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I am writing a application that monitor the system's health, user should know when they need to defrag the volumes.

What I am thinking is calling the "defrag.exe /A" then analyze the output result to see whether it contains "You do not need to defragment this volume."

But it's slow and very bad, I fount that the "Analyze" is really quick on the MyDefrag.exe.

Anyone could tell me what's the best and simplest way?

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Not a Super User question - "I am writing a[n] application". Yes, it's badly worded, but it's still a programming question. –  ChrisF Mar 8 '10 at 15:07
    
aha :), yes very bad. –  user236515 Mar 8 '10 at 16:56

1 Answer 1

In very general terms, you are going to have to:

  1. be able to learn what file system is used on the volume in questions
  2. read over the filesystem structures and accumulate statistics on how many files are broken up and how long the typical contiguous runs are
  3. compare the results of set 2 with some heuristics for when seek times start to get considerable in the total file reading time (choosing the heuristics requires some judgment). Note that the heuristic probably depends on the filesystem in use.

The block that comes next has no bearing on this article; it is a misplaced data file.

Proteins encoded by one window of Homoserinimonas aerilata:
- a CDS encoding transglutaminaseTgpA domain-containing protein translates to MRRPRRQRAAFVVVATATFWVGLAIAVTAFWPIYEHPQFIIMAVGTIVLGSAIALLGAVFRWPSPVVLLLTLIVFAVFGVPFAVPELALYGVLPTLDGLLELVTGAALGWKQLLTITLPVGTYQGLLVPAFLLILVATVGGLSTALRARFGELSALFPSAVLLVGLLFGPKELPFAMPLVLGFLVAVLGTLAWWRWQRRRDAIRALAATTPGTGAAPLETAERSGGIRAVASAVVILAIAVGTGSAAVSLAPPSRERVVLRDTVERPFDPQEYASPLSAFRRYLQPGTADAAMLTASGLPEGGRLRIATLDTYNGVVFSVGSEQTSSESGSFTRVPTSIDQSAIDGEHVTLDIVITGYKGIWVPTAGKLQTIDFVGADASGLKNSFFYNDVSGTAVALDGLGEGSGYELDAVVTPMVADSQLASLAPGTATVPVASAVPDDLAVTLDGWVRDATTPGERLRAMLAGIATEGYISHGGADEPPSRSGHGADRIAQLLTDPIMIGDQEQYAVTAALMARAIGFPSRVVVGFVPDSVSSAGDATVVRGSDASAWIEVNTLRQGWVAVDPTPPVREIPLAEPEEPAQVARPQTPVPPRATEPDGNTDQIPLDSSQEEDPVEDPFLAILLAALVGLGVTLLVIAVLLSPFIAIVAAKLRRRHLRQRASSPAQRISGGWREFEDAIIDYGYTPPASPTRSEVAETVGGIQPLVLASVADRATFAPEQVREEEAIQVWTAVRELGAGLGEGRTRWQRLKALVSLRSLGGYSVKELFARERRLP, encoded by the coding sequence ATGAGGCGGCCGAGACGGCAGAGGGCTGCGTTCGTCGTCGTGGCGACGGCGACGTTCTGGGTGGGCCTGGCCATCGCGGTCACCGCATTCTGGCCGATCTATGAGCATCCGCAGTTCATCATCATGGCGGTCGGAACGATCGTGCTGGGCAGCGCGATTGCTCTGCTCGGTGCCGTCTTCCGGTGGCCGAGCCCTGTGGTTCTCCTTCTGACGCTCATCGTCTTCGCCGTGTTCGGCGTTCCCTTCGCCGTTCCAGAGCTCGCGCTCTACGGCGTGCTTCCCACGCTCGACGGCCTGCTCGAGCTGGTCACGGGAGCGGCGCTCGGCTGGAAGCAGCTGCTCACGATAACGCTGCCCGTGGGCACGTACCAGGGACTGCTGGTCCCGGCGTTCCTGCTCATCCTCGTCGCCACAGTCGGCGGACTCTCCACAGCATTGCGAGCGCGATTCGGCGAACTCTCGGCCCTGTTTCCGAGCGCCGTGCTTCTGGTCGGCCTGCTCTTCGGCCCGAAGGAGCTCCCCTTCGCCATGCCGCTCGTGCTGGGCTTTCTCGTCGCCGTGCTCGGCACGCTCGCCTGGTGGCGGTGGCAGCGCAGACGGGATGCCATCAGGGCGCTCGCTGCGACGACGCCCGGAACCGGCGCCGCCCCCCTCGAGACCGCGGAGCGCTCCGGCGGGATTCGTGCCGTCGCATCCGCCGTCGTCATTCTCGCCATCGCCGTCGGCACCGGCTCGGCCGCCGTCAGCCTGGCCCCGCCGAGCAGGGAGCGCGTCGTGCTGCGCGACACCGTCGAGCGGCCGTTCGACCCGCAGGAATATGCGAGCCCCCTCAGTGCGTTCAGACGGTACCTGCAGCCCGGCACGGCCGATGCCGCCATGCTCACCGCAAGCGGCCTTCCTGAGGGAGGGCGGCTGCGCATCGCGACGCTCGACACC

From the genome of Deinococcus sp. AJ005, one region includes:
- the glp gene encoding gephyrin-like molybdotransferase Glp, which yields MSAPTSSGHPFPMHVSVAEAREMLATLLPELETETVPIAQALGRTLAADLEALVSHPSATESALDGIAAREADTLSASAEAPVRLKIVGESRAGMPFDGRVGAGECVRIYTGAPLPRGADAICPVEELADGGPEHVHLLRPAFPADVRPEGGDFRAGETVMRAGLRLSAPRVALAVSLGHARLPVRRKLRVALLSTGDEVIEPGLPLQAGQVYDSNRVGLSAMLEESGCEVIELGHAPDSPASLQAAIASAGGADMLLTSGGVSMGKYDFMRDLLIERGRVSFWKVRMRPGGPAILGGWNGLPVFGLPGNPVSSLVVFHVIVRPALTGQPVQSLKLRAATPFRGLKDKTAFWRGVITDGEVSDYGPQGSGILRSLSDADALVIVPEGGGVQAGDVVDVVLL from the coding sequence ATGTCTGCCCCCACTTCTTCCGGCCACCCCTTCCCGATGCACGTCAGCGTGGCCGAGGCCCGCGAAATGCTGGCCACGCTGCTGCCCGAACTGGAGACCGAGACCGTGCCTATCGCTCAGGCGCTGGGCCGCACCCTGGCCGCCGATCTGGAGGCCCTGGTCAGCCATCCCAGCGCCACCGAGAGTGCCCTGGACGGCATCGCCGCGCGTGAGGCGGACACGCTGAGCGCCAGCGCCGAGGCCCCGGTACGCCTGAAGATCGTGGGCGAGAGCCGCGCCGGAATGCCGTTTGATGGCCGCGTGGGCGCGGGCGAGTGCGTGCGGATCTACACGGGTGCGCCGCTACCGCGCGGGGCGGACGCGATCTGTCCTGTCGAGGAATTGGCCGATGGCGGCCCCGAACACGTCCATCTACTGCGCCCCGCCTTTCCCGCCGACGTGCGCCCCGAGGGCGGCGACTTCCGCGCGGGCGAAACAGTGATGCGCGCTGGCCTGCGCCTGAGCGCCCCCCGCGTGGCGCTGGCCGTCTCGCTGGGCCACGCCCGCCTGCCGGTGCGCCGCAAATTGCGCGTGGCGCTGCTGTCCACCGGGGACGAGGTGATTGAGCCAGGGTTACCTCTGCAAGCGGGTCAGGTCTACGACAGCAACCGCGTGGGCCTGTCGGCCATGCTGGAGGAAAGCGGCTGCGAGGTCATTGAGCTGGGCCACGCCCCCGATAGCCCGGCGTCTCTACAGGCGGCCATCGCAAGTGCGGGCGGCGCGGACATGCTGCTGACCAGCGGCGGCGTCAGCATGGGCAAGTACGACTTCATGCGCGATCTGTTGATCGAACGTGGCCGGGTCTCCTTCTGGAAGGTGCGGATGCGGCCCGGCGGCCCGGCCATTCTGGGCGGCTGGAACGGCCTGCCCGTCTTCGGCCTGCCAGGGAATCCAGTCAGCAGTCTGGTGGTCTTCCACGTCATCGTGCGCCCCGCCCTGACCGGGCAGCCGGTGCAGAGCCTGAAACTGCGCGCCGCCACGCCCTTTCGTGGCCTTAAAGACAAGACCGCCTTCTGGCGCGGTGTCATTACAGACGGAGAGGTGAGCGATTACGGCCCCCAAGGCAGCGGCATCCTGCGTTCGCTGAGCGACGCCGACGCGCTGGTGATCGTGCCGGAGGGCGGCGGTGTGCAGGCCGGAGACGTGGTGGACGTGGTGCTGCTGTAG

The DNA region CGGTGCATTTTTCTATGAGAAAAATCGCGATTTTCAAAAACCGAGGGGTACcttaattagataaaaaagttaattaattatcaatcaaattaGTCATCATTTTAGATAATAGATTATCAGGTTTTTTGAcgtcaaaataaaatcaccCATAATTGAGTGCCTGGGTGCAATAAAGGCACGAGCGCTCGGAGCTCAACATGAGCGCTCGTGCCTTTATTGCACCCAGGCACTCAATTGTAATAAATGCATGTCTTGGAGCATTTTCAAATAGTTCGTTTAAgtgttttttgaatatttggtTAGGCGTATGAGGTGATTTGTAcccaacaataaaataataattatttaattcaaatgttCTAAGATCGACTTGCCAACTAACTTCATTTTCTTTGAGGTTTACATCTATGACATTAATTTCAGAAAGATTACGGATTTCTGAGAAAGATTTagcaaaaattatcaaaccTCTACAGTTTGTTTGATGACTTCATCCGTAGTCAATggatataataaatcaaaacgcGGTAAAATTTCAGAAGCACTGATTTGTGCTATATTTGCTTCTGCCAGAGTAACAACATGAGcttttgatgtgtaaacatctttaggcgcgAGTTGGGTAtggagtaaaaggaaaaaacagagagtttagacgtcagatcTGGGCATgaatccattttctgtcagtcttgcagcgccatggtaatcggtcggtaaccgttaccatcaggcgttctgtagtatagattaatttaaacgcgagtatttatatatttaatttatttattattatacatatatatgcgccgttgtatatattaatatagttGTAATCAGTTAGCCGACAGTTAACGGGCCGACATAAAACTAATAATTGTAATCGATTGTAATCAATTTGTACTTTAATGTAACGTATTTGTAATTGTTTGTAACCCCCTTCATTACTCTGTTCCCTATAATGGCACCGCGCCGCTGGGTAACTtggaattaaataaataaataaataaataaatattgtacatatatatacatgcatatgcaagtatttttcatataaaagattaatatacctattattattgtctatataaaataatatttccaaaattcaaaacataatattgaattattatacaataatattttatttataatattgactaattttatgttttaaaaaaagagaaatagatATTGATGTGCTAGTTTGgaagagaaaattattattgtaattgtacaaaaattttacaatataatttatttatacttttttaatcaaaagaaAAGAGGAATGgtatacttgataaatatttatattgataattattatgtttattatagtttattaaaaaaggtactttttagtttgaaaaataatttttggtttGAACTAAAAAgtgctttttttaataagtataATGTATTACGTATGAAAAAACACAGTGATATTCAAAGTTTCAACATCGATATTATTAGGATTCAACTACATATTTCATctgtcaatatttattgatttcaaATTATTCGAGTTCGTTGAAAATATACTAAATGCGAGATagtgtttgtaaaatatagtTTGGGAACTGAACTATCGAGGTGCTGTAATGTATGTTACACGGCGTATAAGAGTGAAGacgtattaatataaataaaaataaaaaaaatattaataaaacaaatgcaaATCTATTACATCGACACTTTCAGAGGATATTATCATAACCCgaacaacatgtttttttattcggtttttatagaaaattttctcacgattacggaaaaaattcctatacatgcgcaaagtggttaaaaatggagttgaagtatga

What step(s) are you having trouble with?

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Thanks dmckee, sounds like not an easy work, I thought there might be a simple Windows API like: bool needDefragOnVolume(...), I must be wrong, I will check out the source code of jkDeFrag to see what happen. –  user236515 Mar 9 '10 at 2:16
    
@r9r9r9: This is a medium big project, and it is very likely that if the OS provided such an API, it would also provide a default tool taking advantage of it...I don't know windows so I can't say if there is such a thing, but I know that neither Linux nor Mac OS provide this service. ('Course, they also use filesystems which have relatively little need for such tools.) –  dmckee Mar 9 '10 at 2:31

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